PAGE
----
‘It is incredible to think that Murphy was in fact a murderer at the age of twenty. There were many people at the time who would not have believed it. After all, he looked like most young men of his age, and his appearance did not suggest anything sinister about his character or his intentions. The only apparent thing was his pathological hatred of Catholics which he constantly stressed in all his conversations. He seemed a hardworking shop assistant, though his criminal activities paid for his flamboyant lifestyle of heavy drinking and womanizing. Indeed, many of his contemporaries derived an income from Unemployment Benefit supplemented with proceeds from robberies or extortion. He was five feet six and a half inches in height, of slim build with a crop of curly dark brown hair, blue eyes and a sallow complexion. He had a long face with overly long ears, a small turned-up nose and a rounded chin. There was a scar on the back of his left hand and several tattoos on both arms. The tattoos were of King William of Orange on a horse, the words “Mum and Dad”, the Red Hand of Ulster and “Rem. 1690”. The tattoos were fairly typical of many working-class men of his age though he often kept them hidden from view. It has been suggested that vanity caused him to do this since the tattoos were drawn in his teens but later conflicted with his “man about town” image.
‘The killing of Arthurs was gruesome but it was only the beginning of this type of murder involving torture or “rompering”. One month after the Arthurs killing an elderly Catholic was murdered in a way which bears a striking resemblance to the Arthurs crime. Though no one was ever brought to justice for these murders, it was thought that the manner of killing strongly indicated the same hand at work. The third murder was that of forty-eight-year-old Thomas Madden who worked in a Mill on the Crumlin Road and who, due to the geography of Belfast, was obliged to travel each day through tough Protestant enclaves to reach his place of work. Madden was a bachelor, an inoffensive man who enjoyed a drink and went to Mass on Sundays. He lived in a boarding house on Cliftonville Park Avenue in North Belfast and worked as a security guard, which involved night shift duty. Three weeks before his death he was stopped by vigilantes and taken to a club on the Shankill Road and interrogated. There is little doubt that it was the Lawnbrook Social Club, where Arthurs was murdered. He was detained in the rear of the club for almost twenty-four hours. His captors removed his personal possessions, which included a pair of rosary beads, a small amount of cash, cigarettes and a lighter, then interrogated him about his background, where he drank and whether he knew any IRA men in the area where he lived. After twenty-four hours he was released and all his possessions, with the exception of his money, were returned to him. His release was unusual, since people picked up in this fashion were immediately marked for death on the basis of their religion. We will probably never know why he was allowed to go free, though we can speculate that his captors intended that he should be kept under surveillance. Unfortunately, if that was the tactic, Thomas Madden’s drinking haunts would have placed him at risk, in particular one pub which he frequented often and which was bombed several times by Loyalist paramilitaries because it was a meeting place for Republicans. On the evening before he met his death he was drinking in his favourite pub, The Meeting of the Waters, and appeared reluctant to go to work that night. He mentioned to his drinking companions that he feared for his life but did not elaborate beyond this comment. However, he returned after 9:00 P.M. to his lodgings and repeated his fears to his landlady. It may have been due to the alcohol he had consumed that day, or perhaps the fear of losing his job, that made him set out for the Crumlin Road. Somewhere between his lodgings and his place of work he was apprehended by his killers, most likely in the vicinity of the Crumlin Road. He was taken to a lock-up garage in Louisa Street off the Oldpark Road. Between the hours of 10:00 P.M. and 4:00 A.M. he was tortured. He was suspended by a rope from a wooden beam and stripped of his clothing. A knife was used on his body much in the manner a sculptor would chip away at a piece of wood or stone. Long cuts were made down his back and thighs and in all there were 147 stab wounds on his body. This was the work of a sadist, and the pathologist’s report indicates that it was the work of one man. Not one of the wounds would have been likely to cause death but Thomas Madden must have lost consciousness frequently and been revived. Unlike Arthurs, his death did not occur from a bullet wound but from gradual strangulation from a slowly tightening noose. A woman in the vicinity of Louisa Street later revealed that at 4:00 A.M. she heard a man screaming, “Kill me. Kill me”.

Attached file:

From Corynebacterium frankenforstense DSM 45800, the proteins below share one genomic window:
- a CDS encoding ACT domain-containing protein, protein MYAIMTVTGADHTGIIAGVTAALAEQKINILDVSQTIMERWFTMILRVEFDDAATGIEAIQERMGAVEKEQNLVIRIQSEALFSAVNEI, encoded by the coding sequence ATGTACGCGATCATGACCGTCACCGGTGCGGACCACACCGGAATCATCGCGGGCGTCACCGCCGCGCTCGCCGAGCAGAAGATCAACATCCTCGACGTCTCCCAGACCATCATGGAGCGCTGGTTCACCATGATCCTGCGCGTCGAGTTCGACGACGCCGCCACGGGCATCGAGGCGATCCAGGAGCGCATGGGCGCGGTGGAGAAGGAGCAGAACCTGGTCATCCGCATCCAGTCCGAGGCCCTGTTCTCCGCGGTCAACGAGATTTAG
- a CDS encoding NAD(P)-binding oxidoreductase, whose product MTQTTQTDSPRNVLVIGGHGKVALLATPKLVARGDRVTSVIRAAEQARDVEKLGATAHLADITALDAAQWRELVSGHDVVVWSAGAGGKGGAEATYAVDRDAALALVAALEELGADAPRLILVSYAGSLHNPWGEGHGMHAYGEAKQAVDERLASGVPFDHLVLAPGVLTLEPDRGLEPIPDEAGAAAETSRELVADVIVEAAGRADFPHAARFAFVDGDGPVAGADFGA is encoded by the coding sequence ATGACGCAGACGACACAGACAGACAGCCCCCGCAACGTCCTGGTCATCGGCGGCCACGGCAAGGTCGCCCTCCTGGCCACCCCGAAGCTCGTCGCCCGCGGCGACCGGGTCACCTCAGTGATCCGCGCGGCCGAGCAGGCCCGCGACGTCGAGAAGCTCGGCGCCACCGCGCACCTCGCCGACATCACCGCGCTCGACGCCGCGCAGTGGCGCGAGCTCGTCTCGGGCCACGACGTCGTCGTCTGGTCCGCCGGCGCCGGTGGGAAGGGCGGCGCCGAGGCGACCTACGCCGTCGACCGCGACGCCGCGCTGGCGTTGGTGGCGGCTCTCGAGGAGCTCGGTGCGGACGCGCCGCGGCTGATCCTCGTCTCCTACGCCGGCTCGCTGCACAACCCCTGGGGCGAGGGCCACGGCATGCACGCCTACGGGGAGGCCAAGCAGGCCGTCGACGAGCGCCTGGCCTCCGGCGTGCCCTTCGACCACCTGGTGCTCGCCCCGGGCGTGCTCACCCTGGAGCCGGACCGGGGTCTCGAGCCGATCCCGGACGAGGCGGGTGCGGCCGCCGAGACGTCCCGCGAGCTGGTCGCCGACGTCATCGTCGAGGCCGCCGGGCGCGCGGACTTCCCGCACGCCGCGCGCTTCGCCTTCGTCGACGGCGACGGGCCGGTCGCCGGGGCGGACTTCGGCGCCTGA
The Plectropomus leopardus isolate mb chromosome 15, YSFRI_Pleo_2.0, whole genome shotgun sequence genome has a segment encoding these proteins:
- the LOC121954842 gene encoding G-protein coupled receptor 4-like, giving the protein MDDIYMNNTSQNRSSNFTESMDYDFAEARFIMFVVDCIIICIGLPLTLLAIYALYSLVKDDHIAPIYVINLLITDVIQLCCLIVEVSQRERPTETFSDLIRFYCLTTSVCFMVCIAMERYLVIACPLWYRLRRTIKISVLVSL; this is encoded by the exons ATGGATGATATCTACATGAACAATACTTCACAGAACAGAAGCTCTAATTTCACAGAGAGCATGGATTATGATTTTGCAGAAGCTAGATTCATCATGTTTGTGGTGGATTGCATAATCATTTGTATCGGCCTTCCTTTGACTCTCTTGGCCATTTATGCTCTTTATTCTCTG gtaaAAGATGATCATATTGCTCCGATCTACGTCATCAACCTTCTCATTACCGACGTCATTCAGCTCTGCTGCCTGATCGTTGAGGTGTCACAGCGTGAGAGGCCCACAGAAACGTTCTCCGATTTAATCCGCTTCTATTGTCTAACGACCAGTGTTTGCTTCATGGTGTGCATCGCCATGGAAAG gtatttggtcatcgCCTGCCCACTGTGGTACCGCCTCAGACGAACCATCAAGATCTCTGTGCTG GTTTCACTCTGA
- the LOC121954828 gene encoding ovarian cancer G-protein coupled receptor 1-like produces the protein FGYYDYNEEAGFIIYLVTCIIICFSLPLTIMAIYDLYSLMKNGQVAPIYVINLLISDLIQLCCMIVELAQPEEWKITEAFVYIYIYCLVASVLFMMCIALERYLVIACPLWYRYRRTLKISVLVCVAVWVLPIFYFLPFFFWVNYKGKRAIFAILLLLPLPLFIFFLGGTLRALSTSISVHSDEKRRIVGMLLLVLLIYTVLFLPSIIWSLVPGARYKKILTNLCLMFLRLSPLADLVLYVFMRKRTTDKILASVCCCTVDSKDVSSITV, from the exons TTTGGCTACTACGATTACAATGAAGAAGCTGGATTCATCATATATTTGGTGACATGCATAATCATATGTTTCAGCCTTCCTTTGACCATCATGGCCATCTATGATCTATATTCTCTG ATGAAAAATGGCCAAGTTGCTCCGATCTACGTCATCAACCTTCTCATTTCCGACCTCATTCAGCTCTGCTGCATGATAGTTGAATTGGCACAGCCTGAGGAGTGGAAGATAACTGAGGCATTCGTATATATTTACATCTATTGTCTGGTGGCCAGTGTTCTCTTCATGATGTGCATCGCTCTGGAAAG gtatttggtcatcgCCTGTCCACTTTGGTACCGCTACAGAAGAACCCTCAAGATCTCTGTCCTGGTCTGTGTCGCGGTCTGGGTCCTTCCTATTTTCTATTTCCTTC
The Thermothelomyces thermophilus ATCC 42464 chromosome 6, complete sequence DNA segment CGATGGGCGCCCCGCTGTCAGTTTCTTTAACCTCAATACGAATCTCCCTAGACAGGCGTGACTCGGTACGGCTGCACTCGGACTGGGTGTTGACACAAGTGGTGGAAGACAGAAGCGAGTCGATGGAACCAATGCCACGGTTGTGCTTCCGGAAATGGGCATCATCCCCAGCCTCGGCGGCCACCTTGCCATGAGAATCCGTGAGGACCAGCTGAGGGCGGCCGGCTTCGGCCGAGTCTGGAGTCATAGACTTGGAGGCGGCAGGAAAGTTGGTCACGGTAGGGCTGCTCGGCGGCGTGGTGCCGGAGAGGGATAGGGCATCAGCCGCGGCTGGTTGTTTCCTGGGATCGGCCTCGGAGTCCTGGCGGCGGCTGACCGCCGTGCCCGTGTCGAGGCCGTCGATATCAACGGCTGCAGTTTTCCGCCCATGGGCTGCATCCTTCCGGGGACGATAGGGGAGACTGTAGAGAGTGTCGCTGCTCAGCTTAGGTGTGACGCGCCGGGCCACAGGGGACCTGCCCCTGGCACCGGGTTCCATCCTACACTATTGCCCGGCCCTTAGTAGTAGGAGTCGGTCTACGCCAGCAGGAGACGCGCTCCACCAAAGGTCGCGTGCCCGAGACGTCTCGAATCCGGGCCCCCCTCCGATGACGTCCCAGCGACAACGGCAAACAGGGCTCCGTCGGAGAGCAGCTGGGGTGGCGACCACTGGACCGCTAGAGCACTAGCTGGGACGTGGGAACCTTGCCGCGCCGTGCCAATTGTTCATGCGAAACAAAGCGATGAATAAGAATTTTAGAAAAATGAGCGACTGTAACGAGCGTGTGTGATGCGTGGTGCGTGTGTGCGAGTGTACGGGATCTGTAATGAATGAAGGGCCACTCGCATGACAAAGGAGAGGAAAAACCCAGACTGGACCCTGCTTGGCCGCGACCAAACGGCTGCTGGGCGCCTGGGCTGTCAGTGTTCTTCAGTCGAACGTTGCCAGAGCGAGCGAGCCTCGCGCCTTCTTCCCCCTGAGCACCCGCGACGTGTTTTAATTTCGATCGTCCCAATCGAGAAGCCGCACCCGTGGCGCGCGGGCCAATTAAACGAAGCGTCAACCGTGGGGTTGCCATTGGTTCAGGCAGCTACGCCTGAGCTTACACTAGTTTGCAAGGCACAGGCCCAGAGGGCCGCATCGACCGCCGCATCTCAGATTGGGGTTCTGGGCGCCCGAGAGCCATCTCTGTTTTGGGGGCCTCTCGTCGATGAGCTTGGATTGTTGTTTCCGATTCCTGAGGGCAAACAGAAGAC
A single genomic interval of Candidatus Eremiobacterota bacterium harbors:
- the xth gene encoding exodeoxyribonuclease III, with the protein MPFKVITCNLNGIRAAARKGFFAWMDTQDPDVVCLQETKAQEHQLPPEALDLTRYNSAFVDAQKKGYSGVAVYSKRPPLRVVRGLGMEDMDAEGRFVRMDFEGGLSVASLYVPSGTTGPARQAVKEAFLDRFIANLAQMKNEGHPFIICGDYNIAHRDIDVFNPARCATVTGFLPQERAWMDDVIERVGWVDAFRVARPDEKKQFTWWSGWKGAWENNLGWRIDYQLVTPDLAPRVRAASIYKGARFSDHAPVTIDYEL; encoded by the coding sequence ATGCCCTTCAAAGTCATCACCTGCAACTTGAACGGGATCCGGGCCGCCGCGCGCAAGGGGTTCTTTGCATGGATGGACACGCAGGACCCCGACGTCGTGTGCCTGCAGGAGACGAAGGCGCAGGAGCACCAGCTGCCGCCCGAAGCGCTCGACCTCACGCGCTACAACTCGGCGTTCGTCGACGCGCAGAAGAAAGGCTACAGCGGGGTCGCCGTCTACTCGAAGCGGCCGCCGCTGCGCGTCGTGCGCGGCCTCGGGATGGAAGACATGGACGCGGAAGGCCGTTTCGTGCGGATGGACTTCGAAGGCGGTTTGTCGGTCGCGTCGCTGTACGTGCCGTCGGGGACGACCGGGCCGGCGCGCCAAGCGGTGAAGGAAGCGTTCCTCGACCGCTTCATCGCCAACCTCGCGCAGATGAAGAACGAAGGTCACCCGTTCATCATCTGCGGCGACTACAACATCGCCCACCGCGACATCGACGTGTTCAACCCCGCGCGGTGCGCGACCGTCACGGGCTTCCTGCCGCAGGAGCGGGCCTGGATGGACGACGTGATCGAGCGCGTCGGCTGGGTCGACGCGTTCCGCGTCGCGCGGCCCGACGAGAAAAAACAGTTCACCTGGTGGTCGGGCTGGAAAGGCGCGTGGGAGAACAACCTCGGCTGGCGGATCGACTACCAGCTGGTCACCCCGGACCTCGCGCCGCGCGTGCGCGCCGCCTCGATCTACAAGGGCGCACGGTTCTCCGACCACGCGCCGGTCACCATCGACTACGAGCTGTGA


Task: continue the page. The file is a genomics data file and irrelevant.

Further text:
‘The body was dragged one hundred yards by the killers, lifted to a height of six feet and thrown over a metal gate into a shop doorway. The manner of Madden's demise was similar to that of Arthurs and the wounds suggested the use in each killing of a nine-inch double-bladed knife. There was undoubtedly a lot of blood spilled in both instances, and this was to become a feature of killings by the Shankill Butchers, and particularly by Lenny Murphy.’
‘The Shankill Butchers remain unique in the sadistic ferocity of their modus operandi. The Provisional IRA - by far the most important of the various murderous organizations in Northern Ireland - never unleashed on society anyone quite like Lenny Murphy, The Chief of the Shankill Butchers………Martin Dillon has written a chilling book. Chilling, but fascinating’
--Historian and writer, Dr. Conor Cruise O’Brien.
‘The Shankill Butchers
covers gruesome territory. The great value of Martin Dillon’s carefully researched and readable work is that it enters a world few journalists have been inclined or able to penetrate’.
‘Dillon’s books are a working lifetime’s brave and persistent effort to get information of a kind which, as he frankly says, can be perilous to possess, let alone to reveal’.
--Times Literary Supplement.
‘Not for the squeamish. The Shankill Butchers is a horrifying detailed account of one of the most brutal series of murders in British legal history ? a phenomenon whose real nature has been ob by the troubled and violent context from which it sprang’.
‘Gripping but altogether terrifying reading’.